RevitCat said...

There are other reasons for not upgrading: Because Autodesk make licensing so painful if you run multiple Autodesk platforms. Two issues:
1. Typical network licence only supports four concurrent versions of all products. Autodesk can extend this with special licences but the reality is painfully slow to sort out.
2. If you just upgrade Revit and not the others, then you use two two or more licences per user if they open multiple software at the same time - to avoid this you need to upgrade all Autodesk software at the same time, which means updating all customisation etc.

Unknown said...

When we upgraded a massive project from 2013 to 2015, a Navisworks export bug (still not fixed) broke exporting from Revit 2015 to NWC. Upgrade issues do happen, best idea is to test your workflow before pushing the entire project team to new version.

Steve said...

Just in case it isn't clear enough, I'm not encouraging anyone to be reckless or too casual about upgrading.

The bigger the team and project the more care is necessary.

That's doesn't change the fact that the entire team is enduring poorer performance and the lack of access to features and other improvements's hard.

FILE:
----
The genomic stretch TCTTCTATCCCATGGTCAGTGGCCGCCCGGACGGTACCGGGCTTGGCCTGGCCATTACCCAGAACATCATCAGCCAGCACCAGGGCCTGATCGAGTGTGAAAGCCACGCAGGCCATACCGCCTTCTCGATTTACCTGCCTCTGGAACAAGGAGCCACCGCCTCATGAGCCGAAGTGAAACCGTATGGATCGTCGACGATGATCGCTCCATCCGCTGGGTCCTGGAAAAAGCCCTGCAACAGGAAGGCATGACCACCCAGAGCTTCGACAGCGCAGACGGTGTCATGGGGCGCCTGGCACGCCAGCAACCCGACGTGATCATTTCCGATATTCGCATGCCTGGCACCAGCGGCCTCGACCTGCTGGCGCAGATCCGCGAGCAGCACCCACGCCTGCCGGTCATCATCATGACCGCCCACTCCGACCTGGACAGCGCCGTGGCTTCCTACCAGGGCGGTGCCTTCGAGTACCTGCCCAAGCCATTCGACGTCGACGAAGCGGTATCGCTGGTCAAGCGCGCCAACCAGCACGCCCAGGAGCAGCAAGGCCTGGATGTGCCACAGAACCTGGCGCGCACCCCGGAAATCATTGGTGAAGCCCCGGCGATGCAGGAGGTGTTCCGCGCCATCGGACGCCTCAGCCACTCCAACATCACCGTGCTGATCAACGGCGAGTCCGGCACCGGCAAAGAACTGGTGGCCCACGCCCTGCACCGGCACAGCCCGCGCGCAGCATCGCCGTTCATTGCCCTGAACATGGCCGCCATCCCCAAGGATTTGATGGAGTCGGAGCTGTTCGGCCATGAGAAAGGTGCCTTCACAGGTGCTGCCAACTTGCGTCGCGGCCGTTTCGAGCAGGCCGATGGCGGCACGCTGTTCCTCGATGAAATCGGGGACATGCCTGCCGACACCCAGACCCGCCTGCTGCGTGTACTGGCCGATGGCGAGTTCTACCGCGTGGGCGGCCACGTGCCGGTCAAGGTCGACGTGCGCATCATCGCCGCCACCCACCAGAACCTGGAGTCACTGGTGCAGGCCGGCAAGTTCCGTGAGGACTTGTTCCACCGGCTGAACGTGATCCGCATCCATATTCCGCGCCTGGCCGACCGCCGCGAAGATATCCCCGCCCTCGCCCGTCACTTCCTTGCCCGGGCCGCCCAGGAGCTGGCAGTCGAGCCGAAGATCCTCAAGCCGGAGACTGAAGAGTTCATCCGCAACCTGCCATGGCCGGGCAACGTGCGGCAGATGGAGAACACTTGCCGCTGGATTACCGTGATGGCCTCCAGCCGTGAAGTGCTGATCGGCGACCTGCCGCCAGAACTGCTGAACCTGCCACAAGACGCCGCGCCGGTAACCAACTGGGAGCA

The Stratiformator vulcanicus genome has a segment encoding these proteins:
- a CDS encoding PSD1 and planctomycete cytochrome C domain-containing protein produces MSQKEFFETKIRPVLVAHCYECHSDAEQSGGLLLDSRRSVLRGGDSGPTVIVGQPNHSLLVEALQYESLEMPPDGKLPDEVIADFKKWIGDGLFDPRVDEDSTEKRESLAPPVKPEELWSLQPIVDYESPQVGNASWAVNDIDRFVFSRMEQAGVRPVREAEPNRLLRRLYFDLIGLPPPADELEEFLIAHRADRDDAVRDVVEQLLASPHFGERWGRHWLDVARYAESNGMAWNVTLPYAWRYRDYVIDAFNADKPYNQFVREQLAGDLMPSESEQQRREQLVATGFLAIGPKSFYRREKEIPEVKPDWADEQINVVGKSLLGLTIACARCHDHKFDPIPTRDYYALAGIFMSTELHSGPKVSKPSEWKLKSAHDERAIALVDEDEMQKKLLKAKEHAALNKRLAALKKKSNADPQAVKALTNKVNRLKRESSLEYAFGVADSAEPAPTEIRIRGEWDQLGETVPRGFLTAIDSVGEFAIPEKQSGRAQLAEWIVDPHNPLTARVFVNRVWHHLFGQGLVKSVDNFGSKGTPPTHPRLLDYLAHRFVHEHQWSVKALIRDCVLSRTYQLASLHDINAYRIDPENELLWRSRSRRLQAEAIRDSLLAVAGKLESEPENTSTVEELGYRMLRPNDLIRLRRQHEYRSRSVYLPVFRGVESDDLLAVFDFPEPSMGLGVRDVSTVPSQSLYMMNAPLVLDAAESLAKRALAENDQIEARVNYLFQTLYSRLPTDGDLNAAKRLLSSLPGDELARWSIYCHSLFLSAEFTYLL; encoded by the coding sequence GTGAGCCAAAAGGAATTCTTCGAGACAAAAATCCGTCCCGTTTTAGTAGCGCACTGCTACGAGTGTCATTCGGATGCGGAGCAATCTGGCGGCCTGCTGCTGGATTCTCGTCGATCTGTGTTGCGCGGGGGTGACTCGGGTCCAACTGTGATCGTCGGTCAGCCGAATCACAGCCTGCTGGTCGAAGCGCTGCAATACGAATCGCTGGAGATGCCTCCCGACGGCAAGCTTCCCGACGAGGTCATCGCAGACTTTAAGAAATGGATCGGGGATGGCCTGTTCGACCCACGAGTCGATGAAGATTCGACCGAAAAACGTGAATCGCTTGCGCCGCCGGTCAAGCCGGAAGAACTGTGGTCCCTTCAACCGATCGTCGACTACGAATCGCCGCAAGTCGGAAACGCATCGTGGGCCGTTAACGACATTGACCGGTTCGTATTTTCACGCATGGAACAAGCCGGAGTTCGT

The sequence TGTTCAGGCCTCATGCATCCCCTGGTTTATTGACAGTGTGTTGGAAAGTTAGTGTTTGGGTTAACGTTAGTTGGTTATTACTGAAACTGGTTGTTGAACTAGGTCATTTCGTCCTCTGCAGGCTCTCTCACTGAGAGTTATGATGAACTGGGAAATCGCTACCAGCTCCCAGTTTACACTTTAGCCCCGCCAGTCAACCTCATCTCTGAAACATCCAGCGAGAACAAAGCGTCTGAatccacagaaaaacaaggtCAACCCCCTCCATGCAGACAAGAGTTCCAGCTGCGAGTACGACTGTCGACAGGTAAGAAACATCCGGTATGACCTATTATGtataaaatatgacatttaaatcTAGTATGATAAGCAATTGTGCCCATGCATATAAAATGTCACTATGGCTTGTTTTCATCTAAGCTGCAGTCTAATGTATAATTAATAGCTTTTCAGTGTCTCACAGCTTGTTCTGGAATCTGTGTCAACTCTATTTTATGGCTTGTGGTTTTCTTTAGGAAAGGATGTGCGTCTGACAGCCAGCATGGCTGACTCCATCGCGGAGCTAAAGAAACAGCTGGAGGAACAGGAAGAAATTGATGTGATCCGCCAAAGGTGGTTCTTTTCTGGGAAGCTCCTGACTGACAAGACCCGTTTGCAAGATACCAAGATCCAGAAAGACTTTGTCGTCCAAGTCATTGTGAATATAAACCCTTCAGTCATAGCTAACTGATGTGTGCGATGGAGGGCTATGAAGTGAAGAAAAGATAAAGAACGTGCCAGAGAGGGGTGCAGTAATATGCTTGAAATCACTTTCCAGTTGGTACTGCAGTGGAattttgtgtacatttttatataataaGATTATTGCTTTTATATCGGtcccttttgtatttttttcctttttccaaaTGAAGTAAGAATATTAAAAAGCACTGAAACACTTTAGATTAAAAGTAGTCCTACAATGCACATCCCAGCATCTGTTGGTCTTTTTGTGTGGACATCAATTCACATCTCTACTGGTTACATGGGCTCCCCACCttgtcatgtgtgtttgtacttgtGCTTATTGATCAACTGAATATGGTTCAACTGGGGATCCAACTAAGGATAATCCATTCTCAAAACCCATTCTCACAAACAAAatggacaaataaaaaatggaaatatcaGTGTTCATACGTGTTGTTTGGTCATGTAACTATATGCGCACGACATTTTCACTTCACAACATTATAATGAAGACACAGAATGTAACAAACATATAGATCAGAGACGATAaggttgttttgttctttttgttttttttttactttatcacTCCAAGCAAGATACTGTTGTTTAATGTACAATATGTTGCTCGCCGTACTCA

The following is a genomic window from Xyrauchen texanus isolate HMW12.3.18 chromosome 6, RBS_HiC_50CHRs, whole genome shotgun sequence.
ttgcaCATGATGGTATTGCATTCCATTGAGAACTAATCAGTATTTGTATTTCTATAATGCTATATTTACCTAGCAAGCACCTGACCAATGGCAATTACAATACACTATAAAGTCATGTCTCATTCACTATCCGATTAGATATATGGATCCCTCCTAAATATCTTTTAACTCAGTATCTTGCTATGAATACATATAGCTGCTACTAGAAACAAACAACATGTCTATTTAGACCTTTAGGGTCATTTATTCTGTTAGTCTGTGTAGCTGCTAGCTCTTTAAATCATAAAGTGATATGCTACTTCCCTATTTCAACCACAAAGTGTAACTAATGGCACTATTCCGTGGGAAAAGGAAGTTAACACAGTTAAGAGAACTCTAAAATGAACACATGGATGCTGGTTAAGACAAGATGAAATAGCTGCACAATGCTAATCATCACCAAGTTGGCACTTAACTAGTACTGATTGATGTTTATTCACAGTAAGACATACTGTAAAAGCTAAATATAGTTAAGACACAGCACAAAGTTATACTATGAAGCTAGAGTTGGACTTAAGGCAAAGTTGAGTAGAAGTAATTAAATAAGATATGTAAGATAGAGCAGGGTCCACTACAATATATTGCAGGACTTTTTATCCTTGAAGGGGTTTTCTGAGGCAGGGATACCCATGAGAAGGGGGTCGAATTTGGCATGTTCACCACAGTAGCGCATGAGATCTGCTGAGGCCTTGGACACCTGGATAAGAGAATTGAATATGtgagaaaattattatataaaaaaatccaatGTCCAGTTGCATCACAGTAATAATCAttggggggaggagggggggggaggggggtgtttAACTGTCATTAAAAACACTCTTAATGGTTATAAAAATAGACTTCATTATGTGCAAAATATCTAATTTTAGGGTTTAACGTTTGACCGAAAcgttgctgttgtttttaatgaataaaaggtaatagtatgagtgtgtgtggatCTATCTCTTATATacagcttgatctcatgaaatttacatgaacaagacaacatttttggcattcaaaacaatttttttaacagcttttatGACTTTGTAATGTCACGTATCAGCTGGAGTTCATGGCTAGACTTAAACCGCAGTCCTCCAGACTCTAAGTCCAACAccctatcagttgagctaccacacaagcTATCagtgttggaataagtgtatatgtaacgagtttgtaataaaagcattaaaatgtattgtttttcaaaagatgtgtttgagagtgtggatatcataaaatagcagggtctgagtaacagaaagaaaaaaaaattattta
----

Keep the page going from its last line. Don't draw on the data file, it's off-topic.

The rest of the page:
I worked with a project team that put it off for a long time, finally upgraded from 2012 to 2015... night and day performance not to mention many new features etc. were now available to them.

Get'r done.

Omar said...

as Goo said,
With my work team, we tried once to open 2013 MEP files (which included a lot of families with custom parameters) in revit 2014/15, it damaged the whole file, mainly its families.
Errors pop up with "delete connections and fittings" or "disconnect family from its network"
So upgrading to 2016 with files from 2013/14/15 will then result in same errors or not?

Tim Grimm said...

I agree with you Steve; those that live in the Revit ecosystem should get used to the annual upgrades. It's just a part of doing business. However, I would wait until after the first Service Pack is released.

Believe it or not, we are still working in Revit 2012! It's not because of IT, it's because senior leadership is so risk averse. We're literally only going to upgrade because the 2012 license is being shut off by Autodesk. Sad.

Unknown said...

Completely agree. At previous firm, they had good hardware, licenses for Windows 7, and suite subscription to 2014, but they kept running with XP/Revit 2013 for 'organizational' reasons.

Unknown said...

I agree with Steve, we've been working on a project in 2014 and it was terrible. I took ages to scroll, sync, everything. We spent tie which means money on just waiting for things to load. When we transferred to 2015 it was amazing quicker and making us more efficient. We are now on 2016 and with the program stability and performance increase as well a few more tools I would say yes its worth upgrading. For spending 1 or 2 hours to install and configure and save time in the long term is really worth doing regardless of how many people moaning. and if you I.T. department are putting up a fuss then maybe you should go higher up and explain, stay on 2015 and waste money or upgrade and be more efficient and save a load on money, money talks!!